Bard College professor Ellen Lagemann discussed her efforts to help hundreds of men and women obtain college degrees from prison at a Trumbull Master’s Tea Tuesday afternoon.

Lagemann explained her work on the Bard Prison Initiative — a project that allows inmates to pursue an undergraduate degree from Bard while serving time in prison — and addressed the causes and consequences of mass incarceration before an audience of roughly 30 students. She said prison education programs can lower the number of convicts who become repeat offenders.

“Rather than change laws, change attitudes,” Lagemann said.

The reasons why people commit crimes are still unknown, Lagemann said, but she believes that incarceration and crime are not directly linked, since crime rates and incarceration rates differ significantly. Since 2008, the number of individuals imprisoned in the United States has fallen because of budget constraints rather than because of a decrease in the crime rate, she added.

While most prisoner rehabilitation programs have a failure rate of over 65 percent, she said, roughly 4 percent of the Bard Prison Initiative participants have returned to prison. Prisoners are admitted to the Bard Prison Initiative through a competitive application process, she said. She said she believes that education is effective as a long-term solution to mass incarceration.

Lagemann said she thinks that race and politics play a significant role in mass incarceration. A large number of the inmates she has met have been African American, a phenomenon that she thinks resulted from resentment toward the black community after the Civil Rights movement.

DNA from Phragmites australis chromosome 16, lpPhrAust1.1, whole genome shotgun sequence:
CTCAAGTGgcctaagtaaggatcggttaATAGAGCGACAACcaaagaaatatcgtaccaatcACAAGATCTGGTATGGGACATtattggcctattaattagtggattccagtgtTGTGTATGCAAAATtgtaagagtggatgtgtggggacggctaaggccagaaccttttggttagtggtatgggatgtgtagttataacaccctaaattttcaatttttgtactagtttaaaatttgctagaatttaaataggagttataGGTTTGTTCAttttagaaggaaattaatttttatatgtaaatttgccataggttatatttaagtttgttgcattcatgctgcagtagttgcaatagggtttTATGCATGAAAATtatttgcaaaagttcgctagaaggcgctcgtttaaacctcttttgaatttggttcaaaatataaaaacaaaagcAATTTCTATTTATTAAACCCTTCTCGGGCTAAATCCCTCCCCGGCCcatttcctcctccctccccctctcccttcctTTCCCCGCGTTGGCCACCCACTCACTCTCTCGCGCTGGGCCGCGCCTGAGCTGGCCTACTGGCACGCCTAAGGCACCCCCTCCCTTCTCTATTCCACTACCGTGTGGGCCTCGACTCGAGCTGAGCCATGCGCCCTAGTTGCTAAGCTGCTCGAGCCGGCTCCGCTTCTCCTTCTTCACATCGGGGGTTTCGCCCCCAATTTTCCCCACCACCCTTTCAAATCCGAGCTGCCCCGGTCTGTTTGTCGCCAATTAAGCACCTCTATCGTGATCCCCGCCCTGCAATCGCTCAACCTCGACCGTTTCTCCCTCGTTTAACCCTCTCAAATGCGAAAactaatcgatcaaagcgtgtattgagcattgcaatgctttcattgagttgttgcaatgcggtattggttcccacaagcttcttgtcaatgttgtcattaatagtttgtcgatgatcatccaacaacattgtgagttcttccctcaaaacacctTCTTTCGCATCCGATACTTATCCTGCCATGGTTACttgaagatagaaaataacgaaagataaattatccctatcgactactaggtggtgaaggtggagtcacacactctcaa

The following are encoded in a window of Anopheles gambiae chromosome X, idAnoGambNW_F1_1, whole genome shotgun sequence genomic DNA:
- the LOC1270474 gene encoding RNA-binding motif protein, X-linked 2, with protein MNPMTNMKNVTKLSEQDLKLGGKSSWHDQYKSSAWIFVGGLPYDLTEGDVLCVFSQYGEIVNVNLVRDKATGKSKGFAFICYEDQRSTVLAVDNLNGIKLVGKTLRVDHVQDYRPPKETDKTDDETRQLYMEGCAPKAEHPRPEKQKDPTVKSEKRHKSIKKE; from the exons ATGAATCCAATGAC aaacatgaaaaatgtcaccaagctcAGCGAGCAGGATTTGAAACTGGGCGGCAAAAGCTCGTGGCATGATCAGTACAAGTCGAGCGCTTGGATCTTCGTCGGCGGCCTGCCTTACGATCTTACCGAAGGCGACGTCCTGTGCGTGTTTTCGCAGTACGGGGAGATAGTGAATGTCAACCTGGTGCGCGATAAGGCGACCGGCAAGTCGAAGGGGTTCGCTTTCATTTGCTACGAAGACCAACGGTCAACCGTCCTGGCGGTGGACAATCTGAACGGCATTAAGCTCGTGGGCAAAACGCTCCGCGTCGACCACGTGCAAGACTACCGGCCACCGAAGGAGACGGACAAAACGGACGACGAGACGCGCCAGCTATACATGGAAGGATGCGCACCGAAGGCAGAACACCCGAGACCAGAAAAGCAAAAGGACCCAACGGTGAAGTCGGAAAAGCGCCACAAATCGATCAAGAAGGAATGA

“Mass incarceration is undermining democracy in the U.S.A.,” she said.

Lagemann also discussed her upcoming book about the Bard Prison Initiative, entitled “America Imprisoned: the Causes and Consequences of Mass Incarceration.” She chose to title the book “America Imprisoned” because citizens of the United States pay for the 2.2 million imprisoned Americans with their taxes, so the incarcerated are a burden on each taxpayer, she said. The massive amount of funding is comparable to the amount the government spent on the war in Afghanistan, Lagemann said, adding that as the government pays to support the incarcerated it cuts funding for other programs, such as education.

George Chochos DIV ’16, a former participant of the Bard Prison Initiative, said in an interview with the News that the Bard Prison Initiative was often a more rigorous academic program than the Bard College curriculum. Through the program, he said he learned important skills such as an ability to think critically.

Will Portman ’14 said he appreciated the initiative because it has a “tremendous” impact on many people’s lives.

Jessica Liang ’17 said she found the talk insightful because Lagemann seemed passionate about the subject.

The Bard Prison Initiative currently enrolls 215 students and offers them 50 courses.